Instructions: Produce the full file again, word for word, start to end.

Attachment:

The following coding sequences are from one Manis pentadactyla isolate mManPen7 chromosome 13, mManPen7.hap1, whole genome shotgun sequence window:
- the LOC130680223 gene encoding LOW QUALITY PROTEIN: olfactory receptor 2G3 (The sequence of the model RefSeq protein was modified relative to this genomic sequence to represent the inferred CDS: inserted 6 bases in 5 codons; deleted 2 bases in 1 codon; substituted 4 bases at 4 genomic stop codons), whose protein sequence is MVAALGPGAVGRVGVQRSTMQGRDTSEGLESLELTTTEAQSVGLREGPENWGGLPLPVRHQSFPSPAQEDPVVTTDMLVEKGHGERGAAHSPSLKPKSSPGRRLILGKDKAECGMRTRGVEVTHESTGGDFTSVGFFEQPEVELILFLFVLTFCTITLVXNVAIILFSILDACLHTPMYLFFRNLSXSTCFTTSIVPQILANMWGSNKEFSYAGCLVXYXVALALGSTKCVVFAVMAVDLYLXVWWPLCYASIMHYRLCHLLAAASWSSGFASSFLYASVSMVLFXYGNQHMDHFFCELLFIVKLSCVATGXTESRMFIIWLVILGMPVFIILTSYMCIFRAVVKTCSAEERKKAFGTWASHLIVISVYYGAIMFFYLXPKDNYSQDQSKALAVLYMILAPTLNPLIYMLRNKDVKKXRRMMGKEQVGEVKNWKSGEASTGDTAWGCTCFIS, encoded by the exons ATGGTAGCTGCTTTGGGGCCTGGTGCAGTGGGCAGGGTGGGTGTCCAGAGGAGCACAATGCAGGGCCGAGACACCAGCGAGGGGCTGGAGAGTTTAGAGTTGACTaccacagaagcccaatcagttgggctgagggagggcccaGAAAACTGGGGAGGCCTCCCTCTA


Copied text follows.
The following coding sequences are from one Manis pentadactyla isolate mManPen7 chromosome 13, mManPen7.hap1, whole genome shotgun sequence window:
- the LOC130680223 gene encoding LOW QUALITY PROTEIN: olfactory receptor 2G3 (The sequence of the model RefSeq protein was modified relative to this genomic sequence to represent the inferred CDS: inserted 6 bases in 5 codons; deleted 2 bases in 1 codon; substituted 4 bases at 4 genomic stop codons), whose protein sequence is MVAALGPGAVGRVGVQRSTMQGRDTSEGLESLELTTTEAQSVGLREGPENWGGLPLPVRHQSFPSPAQEDPVVTTDMLVEKGHGERGAAHSPSLKPKSSPGRRLILGKDKAECGMRTRGVEVTHESTGGDFTSVGFFEQPEVELILFLFVLTFCTITLVXNVAIILFSILDACLHTPMYLFFRNLSXSTCFTTSIVPQILANMWGSNKEFSYAGCLVXYXVALALGSTKCVVFAVMAVDLYLXVWWPLCYASIMHYRLCHLLAAASWSSGFASSFLYASVSMVLFXYGNQHMDHFFCELLFIVKLSCVATGXTESRMFIIWLVILGMPVFIILTSYMCIFRAVVKTCSAEERKKAFGTWASHLIVISVYYGAIMFFYLXPKDNYSQDQSKALAVLYMILAPTLNPLIYMLRNKDVKKXRRMMGKEQVGEVKNWKSGEASTGDTAWGCTCFIS, encoded by the exons ATGGTAGCTGCTTTGGGGCCTGGTGCAGTGGGCAGGGTGGGTGTCCAGAGGAGCACAATGCAGGGCCGAGACACCAGCGAGGGGCTGGAGAGTTTAGAGTTGACTaccacagaagcccaatcagttgggctgagggagggcccaGAAAACTGGGGAGGCCTCCCTCTA